Himal Khabarpatrika 22-28 April

Interview with civil society leader Devendra Raj Pandey on the 12th anniversary of the Democratic Movement in 2006. 

Himal Khabarpatrika: This week marks the triumph of the 2006 Democratic Movement. How do you recall those heady days?

Devendra Raj Pandey: After 1990, people were growing frustrated with political parties and the Maoist insurgency was escalating. Yet, civil society was passive. The royal coup in 2005 gave us new energy, and we announced a civil movement for peace and democracy.

Why was civil society passive?

This is what happens when you have the desired political system, but the leaders do not deliver. Democracy was already restored in 1990, so we did not have to fight for it. We were disillusioned with elected leaders, but we could not ask them to step aside and let us govern the country.

Why has civil society failed to create the kind of political order it envisioned?

You can change the regime, but not the attitude of political leaders. After 1990 and 2006, our leaders considered money instead of people as their source of power. The general people or civil society were responsible because they stand united to overthrow authoritarian regimes, but are divided when political parties come to power. They never question the party they belong to.

How has Nepal’s political course been after 2006? 

Nepal was run by political cartels until recently, with a syndicate of top leaders taking all important decisions. And they were doing it not to serve the country but to cling on to power. The transition to federalism was long and bumpy, but we did not have the luxury to undo everything and start afresh. Even after three tiers of elections under the new Constitution, Madhesi, Janajati, women and Dalits have political grievances. But there is a sense of political stability, and I am hoping for new power dynamics within existing political parties and the emergence of a new political culture.

Are you suspicious of the communist government?

There is speculation that the communist government will curtail civil rights and impose authoritarianism. I do not think so. We cannot regress. Democracies are under attack, and populist ultra-rightists are emerging around the globe. Our democracy is in much better shape. The only problem is that our leaders never seem to retire or improve. A politician returns to power after 12 years, but his style and attitude does not change. It looks like I am pointing to NC President Deuba, but this is true right across the political spectrum.

Has civil society been donor-driven?

With financial assistance come political agendas. Soon after the restoration of democracy in 1990, the Soviet Union collapsed and several new nations were born. The Western powers invested heavily in transforming these new nations into democracies. That was when they began funding Nepal’s civil society movement. If we allow them to decide our state structure, order and distribution of resources, it will be harmful to us.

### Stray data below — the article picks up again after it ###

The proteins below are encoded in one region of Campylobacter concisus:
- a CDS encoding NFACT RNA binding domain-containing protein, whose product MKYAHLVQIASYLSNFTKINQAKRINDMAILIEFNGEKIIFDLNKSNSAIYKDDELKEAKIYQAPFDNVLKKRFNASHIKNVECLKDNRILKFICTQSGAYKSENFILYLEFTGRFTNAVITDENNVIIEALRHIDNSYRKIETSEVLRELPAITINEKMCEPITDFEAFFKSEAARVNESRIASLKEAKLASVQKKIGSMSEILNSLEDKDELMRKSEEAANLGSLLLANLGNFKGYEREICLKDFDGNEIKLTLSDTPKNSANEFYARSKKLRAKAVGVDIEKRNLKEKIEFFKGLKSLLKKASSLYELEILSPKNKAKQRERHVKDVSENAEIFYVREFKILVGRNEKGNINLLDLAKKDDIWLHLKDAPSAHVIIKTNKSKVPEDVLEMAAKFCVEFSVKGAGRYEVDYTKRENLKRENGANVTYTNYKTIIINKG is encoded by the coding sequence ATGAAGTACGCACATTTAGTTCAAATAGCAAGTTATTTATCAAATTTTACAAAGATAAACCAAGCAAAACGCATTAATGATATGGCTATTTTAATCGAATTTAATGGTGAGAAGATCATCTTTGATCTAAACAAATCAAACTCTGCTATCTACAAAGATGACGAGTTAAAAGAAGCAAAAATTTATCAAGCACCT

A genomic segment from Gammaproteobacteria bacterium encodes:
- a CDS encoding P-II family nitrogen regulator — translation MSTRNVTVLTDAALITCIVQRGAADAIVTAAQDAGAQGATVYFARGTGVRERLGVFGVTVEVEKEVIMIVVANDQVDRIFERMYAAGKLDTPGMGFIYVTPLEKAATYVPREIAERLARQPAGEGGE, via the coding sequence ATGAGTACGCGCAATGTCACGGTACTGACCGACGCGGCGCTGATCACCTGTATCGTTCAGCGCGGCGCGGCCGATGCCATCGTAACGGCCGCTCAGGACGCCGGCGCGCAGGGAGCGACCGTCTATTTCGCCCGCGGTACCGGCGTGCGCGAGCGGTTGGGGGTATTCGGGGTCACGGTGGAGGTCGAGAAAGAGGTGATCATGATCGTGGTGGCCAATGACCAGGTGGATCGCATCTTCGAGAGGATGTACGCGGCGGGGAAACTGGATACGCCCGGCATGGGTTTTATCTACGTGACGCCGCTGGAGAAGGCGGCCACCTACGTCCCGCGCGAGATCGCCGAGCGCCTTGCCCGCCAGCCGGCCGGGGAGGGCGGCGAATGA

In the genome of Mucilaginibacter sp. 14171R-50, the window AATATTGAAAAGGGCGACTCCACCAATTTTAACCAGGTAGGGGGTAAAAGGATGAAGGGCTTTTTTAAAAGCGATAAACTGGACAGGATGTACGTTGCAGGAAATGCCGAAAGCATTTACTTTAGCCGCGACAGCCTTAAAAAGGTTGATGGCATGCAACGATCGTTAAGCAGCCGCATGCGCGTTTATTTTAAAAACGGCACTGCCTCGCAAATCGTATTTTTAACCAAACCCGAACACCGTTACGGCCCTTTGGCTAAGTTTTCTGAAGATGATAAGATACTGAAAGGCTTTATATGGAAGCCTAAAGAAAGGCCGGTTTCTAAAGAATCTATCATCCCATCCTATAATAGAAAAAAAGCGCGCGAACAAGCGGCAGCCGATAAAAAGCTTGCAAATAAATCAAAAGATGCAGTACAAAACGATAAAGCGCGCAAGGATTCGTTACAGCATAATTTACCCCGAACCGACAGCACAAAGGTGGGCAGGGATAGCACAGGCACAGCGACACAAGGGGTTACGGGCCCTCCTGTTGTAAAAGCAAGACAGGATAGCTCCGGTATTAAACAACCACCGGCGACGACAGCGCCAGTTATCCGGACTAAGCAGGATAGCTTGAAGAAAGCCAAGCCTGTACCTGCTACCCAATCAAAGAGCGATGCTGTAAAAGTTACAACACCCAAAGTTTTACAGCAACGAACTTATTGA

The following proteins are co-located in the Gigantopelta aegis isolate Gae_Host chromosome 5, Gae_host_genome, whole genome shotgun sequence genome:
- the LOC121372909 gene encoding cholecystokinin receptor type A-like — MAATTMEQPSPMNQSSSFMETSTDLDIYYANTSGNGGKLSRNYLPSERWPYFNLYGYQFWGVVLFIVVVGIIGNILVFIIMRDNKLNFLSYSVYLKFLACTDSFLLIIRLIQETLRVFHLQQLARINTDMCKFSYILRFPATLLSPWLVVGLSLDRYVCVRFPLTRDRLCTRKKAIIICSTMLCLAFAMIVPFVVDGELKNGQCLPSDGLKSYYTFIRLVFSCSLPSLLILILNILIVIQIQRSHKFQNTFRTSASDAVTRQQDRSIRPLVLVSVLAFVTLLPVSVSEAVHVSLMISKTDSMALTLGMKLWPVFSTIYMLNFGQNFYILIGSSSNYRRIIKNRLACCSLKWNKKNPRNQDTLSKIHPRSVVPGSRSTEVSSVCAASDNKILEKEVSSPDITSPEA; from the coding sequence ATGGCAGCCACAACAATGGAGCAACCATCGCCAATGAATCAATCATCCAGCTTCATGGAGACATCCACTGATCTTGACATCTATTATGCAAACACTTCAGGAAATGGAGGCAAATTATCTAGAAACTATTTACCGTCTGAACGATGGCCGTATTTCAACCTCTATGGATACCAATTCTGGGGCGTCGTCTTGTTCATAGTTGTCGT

Why did civil society not intervene when the Maoists tried to push ethnic identity-based federalism?

Civil society was polarised, too. While some supported the Maoist agenda, others tried to foil them. There was no space for neutrals like us.

But none of you came up with ideas to reconcile ethno-centrism and regionalism.

Who listens to ideas in Nepal? I personally believe that we must accept that the State has historically excluded Janajati, Dalit and women. If we make this acceptance a point of departure, we can negotiate to mainstream these excluded communities. But how can we even start a negotiation when you end the debate with: ‘This country was created by Prithvi Narayan Shah’. A radical idea was countered by another radical idea, and there was no middle ground.

How can grievances of Madhesis, Janajatis and women be addressed?

They need a leadership that can articulate their voice and negotiate with the government. They do not have a leader at the moment. For example, Madhesis are being led by dishonest and opportunist leaders. It is easy for the government to coopt them. But what if Madhes explodes against its own so-called messiah? It is a responsibility of the government to foresee future crises and avert them through negotiations.

What’s next after the Constitution, elections and federalism?

Creating three levels of government is real devolution, and the Centre should no longer try to retain the unitary system. Tax payers are concerned that the State will now have to pay for too many ministers and MPs. If our elected representatives want to address these concerns, they must renounce their sense of entitlement.

The agenda of stability and prosperity seems to have struck a chord with the people?  

I do not understand why we are suddenly after prosperity at a time when we have failed to deliver even development. The Prime Minister is making one grandiose promise after another. But where is the mechanism to realise these dreams. A few ministers have hit the ground running, but overall the system has not improved.

Recommended